South Philly Guy with Score of a Lifetime

-By Dick Jerardi

John Fanelli grew up in South Philly (Sixth and Fitzwater and then 16th and Mifflin). He was introduced to gambling and the race track by his father who owned a nearby bar called Sidestreet.

“My dad took me to (Keystone) when I was 7 or 8 years old,” Fanelli said. “From there, Garden State. I just loved racing. It was in my blood even though I came from South Philly where there’s no farms, no horses.”

It was the gambling that got him into it. During high school in the mid to late 1980s, he was a regular at Garden State with his dad, even though the racing was at night and he had school the next day. It was his father’s passing in 2001 that got him involved in horse ownership.

“I wanted to do something for him so I decided to claim a couple of cheap horses,” Fanelli remembered. “At the time, I was playing poker professionally. I came here and claimed some horses with Lou Linder. Came back in three weeks. They were both running on the same day. One wins, the other finishes second and gets claimed. I made like $25,000 the first day and I’m walking around like this is the greatest thing in the world.

“I was hooked right then and there, beginner’s luck. Coincidentally, I didn’t win a race for another nine months. I learned my lessons. For the next three years, I got beat up pretty good with a lot of different things.

“I just started studying it. I spend about two hours per night looking at horses, studying video. It’s like anything else. You put the time in and you’re going to see results. And you need a little luck.”

John Fanelli’s sheet from when he decided to claim Math Wizard

Combine that study with some luck and you wake up on Jan. 31, 2019 with a list of horses at various tracks you want to look at. One of them was entered in a $25,000 claiming race at Gulfstream Park.

Math Wizard had broken his maiden impressively 25 days prior, winning a maiden $16,000 claimer by 6 3/4 lengths.

“I try to dabble in Gulfstream in the winter,” Fanelli said. “I try to claim two or three horses and bring them up here, figuring the class relief will help, even though sometimes these races are tougher.”

Joe Taylor, who has been in front of the Parx trainer standings all year, is Fanelli’s local trainer. Math Wizard was ticketed for Taylor if Fanelli decided to claim him.

He did put in a claim. So did five other owners.

When the horse won the 1-mile race by 18 1/2 lengths in a very fast time, Fanelli desperately wanted to win the six-way shake. He did.

When the colt’s Beyer Speed Figure improved by 19 points to an 87, Fanelli started to think big, maybe even the Florida Derby and the Kentucky Derby. Math Wizard was good in sprints, but was much better in his first longer race. The colt, however, came down with a case of colic and they had to wait.

Math Wizard stayed in South Florida with trainer Saffie Joseph, first running second in an optional claimer, then a solid fourth in the Wood Memorial at 64-1. Math Wizard did not have enough points for the Kentucky Derby so Fanelli figured they would wait for the Preakness. It turned out that Math Wizard was not nominated to the Triple Crown, so the $150,000 to supplement would have been prohibitive.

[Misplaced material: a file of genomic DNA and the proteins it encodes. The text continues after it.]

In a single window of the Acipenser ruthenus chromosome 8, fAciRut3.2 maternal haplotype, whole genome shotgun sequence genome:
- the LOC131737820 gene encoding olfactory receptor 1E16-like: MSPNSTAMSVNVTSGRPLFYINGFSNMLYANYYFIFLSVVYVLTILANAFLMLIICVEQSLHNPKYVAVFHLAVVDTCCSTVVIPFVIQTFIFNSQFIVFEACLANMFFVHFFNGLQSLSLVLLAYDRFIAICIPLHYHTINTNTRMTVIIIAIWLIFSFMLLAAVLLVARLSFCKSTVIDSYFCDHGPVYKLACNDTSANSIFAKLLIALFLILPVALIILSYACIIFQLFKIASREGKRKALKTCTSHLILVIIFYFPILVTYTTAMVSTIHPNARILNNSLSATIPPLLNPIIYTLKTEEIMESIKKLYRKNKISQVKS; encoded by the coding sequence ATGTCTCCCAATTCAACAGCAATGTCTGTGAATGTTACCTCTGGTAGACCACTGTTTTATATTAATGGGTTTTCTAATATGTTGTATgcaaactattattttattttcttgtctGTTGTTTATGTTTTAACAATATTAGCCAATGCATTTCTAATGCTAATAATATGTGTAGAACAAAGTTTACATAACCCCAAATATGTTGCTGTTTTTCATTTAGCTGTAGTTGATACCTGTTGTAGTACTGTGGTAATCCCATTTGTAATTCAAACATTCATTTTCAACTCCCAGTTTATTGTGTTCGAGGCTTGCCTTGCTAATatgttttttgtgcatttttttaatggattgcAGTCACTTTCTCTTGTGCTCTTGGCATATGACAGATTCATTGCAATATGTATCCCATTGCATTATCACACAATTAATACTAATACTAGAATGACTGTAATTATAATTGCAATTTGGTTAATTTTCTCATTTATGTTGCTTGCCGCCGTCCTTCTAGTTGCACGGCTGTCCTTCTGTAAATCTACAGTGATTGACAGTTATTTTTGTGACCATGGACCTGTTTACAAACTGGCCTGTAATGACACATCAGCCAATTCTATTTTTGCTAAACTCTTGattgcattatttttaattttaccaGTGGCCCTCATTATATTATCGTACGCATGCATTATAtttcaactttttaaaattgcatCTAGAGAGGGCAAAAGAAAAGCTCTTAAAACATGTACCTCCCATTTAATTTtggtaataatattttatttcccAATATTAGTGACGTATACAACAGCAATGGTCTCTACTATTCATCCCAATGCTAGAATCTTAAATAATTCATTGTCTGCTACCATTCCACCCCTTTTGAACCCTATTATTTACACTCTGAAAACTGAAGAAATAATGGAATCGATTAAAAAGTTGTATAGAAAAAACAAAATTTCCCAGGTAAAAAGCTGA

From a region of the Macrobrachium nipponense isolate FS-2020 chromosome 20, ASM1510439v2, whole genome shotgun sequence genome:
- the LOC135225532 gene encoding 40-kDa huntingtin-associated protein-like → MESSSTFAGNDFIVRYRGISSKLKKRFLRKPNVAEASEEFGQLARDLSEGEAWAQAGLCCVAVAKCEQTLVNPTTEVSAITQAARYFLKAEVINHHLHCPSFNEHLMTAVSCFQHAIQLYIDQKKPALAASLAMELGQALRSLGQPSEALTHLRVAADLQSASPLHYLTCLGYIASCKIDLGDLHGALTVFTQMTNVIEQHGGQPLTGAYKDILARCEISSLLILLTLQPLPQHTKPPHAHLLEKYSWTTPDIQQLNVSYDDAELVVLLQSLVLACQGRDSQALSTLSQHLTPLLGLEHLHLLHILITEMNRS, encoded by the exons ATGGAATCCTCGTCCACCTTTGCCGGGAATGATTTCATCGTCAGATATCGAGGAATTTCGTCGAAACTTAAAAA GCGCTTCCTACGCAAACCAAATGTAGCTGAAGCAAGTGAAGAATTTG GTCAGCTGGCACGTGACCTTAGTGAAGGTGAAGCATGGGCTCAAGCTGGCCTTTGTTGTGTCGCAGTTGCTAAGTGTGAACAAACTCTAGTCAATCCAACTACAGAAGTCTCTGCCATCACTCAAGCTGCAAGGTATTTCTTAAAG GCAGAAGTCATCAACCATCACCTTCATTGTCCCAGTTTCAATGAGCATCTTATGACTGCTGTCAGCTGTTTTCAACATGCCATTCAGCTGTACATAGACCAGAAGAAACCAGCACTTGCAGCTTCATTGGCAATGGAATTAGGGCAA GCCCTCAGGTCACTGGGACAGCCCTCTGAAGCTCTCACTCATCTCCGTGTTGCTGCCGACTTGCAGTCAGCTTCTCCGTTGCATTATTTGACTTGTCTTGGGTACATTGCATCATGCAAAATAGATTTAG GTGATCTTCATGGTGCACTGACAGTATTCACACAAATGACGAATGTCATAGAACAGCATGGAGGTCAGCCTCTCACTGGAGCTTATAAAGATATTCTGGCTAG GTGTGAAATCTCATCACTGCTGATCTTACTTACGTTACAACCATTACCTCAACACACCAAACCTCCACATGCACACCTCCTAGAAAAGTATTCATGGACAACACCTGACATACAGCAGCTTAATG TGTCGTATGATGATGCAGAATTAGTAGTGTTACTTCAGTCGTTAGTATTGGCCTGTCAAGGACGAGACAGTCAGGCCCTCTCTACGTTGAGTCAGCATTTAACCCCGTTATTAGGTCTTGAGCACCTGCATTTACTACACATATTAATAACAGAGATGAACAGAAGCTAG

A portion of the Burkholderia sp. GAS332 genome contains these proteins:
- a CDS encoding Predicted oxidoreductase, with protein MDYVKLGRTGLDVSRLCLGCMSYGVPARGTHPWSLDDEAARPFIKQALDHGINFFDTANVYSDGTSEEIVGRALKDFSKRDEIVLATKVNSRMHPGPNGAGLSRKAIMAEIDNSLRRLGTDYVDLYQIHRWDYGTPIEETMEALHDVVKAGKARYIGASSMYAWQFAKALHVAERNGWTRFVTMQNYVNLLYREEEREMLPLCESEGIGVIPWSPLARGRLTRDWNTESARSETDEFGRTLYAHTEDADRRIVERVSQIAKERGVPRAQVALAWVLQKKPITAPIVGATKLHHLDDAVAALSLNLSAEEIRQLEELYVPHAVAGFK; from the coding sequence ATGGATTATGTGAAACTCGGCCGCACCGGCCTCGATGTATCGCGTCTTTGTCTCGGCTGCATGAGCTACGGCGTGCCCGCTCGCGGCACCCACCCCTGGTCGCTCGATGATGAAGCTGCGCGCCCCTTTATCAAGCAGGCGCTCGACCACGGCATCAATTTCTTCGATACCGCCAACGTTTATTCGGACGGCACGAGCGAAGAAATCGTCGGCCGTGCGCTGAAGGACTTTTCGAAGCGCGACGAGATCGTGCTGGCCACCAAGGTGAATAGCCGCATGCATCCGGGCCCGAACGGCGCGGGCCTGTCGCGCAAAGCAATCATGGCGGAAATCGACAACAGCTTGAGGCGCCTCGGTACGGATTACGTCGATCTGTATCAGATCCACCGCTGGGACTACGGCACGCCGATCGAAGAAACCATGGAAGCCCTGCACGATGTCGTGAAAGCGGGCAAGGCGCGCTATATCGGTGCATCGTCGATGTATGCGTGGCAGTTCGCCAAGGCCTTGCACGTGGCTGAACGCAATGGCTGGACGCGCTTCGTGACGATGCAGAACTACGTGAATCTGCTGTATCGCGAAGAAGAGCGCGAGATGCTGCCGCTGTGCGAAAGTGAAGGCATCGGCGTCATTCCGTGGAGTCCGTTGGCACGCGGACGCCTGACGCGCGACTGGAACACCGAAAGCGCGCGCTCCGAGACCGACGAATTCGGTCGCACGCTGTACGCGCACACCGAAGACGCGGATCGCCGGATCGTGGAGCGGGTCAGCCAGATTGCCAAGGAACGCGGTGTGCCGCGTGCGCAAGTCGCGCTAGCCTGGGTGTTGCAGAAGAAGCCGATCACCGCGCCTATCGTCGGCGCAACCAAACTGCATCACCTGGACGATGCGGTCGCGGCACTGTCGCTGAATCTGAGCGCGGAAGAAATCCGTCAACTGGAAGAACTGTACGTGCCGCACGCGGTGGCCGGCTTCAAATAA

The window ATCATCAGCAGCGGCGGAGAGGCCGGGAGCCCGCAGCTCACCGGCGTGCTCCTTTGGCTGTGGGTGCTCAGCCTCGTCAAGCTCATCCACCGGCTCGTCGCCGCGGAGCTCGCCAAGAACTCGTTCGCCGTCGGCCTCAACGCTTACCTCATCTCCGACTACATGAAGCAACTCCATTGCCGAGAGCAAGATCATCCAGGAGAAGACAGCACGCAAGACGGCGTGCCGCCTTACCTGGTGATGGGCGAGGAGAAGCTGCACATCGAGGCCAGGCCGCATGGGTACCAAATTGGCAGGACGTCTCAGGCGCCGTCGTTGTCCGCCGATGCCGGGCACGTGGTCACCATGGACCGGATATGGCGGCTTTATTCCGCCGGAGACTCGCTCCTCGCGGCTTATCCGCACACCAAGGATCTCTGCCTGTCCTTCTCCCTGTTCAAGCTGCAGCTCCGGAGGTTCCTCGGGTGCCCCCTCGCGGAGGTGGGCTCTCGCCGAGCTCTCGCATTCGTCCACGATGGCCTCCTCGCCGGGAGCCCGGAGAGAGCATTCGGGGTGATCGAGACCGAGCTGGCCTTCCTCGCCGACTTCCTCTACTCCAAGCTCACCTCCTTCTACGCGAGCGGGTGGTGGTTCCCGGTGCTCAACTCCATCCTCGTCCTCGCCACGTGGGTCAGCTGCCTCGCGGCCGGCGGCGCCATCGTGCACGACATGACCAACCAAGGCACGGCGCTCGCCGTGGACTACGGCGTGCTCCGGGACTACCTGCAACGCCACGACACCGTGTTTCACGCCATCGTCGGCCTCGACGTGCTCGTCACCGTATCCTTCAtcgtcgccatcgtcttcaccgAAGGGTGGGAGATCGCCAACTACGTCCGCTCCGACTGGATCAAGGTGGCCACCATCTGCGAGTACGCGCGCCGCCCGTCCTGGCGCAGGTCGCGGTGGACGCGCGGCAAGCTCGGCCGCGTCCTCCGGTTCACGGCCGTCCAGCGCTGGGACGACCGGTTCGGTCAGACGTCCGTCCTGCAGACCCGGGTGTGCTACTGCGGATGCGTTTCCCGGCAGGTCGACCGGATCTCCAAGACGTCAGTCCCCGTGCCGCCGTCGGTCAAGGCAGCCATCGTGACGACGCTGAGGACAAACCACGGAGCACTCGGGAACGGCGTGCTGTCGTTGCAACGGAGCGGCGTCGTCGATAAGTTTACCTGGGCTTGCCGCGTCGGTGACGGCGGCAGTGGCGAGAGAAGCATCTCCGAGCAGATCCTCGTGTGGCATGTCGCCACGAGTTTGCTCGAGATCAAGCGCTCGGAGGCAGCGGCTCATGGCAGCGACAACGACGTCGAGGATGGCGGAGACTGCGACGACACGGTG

So, Math Wizard was sent to Arkansas where he ran fourth in the Oaklawn Park Invitational as the favorite. From there, he ran a great second in the Ohio Derby and then a solid fourth in the Indiana Derby. His only bad race was when they admittedly brought the colt back too quickly in the Aug. 3 West Virginia Derby.

Math Wizard had been traveling all over so the plan was to get him back to South Florida and wait for the Sept. 29 Oklahoma Derby.

Then, fate intervened.

Parx’s director of racing David Osojnak informed Fanelli that the Sept. 21 Pennsylvania Derby was going to have a short field. The trainer Joseph, however, informed Fanelli that Math Wizard really was not ready, and was laying down a lot.

Fanelli decided he would put up the $2,000 to enter five days before the race and see if the horse got better. The day after entries were taken, Maximum Security got a case of colic and was scratched. Math Wizard was feeling better and so was Fanelli.

“It was a short field for a million or probably a full field for $400,000 (in Oklahoma) and my own track,” Fanelli said.

Math Wizard got better all week and was flown to Newark, N. J. Airport two days before the Pa. Derby.

That Irad Ortiz just happened to be at Parx to ride the card and was without a mount added to the karma. He would ride Math Wizard.

“Obviously, the rest is history,” Fanelli said.

Sent off at 31-1, Math Wizard came from last in the six-horse field and caught Mr. Money in the final strides to win the $1 million Grade I Pa. Derby.

As Math Wizard began to rally, you could only hear the colt’s people, Fanelli foremost among them, yelling in the owners’ box seats.

“I lost my voice screaming,” Fanelli said. “I was screaming ‘Irad, Irad, Irad’! We were, like, in tears.”

Now, it’s on to the Nov. 2 Breeders’ Cup Classic at Santa Anita for the general manager of Turnersville (N.J.) Nissan who lives in nearby Williamstown.

Right after Fanelli claimed Math Wizard, he was getting a lot of offers to sell because the colt ran so fast. It was a bit dizzying and the offers kept changing.

“I told one guy, ‘you’re trying to negotiate against a poker player and a car salesman, you’re in a bad shape,’” Fanelli said.

Fanelli has sold percentages at different times in Math Wizard, but still has controlling interest. The plan for 2020 starts with the new $20 million Saudi Cup in Saudi Arabia on Feb. 29 and the $12 million Dubai World Cup on March 28. But first, the $6 million Breeders’ Cup Classic.

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